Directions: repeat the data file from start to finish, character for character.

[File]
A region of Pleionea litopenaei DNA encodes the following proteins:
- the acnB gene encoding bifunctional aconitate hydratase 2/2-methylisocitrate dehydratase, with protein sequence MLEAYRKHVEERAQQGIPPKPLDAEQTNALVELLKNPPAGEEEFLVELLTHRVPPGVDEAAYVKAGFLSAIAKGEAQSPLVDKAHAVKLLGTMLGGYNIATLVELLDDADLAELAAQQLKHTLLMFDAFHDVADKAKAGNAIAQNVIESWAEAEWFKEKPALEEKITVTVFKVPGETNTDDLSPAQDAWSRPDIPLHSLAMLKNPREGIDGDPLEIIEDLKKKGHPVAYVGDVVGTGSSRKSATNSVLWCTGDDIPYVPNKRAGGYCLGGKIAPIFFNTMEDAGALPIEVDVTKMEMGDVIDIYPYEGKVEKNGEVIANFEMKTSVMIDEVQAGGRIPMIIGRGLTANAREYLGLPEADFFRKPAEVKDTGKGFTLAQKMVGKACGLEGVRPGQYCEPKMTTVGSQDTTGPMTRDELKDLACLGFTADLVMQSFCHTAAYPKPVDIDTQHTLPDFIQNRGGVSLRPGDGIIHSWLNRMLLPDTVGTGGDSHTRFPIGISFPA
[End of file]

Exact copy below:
A region of Pleionea litopenaei DNA encodes the following proteins:
- the acnB gene encoding bifunctional aconitate hydratase 2/2-methylisocitrate dehydratase, with protein sequence MLEAYRKHVEERAQQGIPPKPLDAEQTNALVELLKNPPAGEEEFLVELLTHRVPPGVDEAAYVKAGFLSAIAKGEAQSPLVDKAHAVKLLGTMLGGYNIATLVELLDDADLAELAAQQLKHTLLMFDAFHDVADKAKAGNAIAQNVIESWAEAEWFKEKPALEEKITVTVFKVPGETNTDDLSPAQDAWSRPDIPLHSLAMLKNPREGIDGDPLEIIEDLKKKGHPVAYVGDVVGTGSSRKSATNSVLWCTGDDIPYVPNKRAGGYCLGGKIAPIFFNTMEDAGALPIEVDVTKMEMGDVIDIYPYEGKVEKNGEVIANFEMKTSVMIDEVQAGGRIPMIIGRGLTANAREYLGLPEADFFRKPAEVKDTGKGFTLAQKMVGKACGLEGVRPGQYCEPKMTTVGSQDTTGPMTRDELKDLACLGFTADLVMQSFCHTAAYPKPVDIDTQHTLPDFIQNRGGVSLRPGDGIIHSWLNRMLLPDTVGTGGDSHTRFPIGISFPA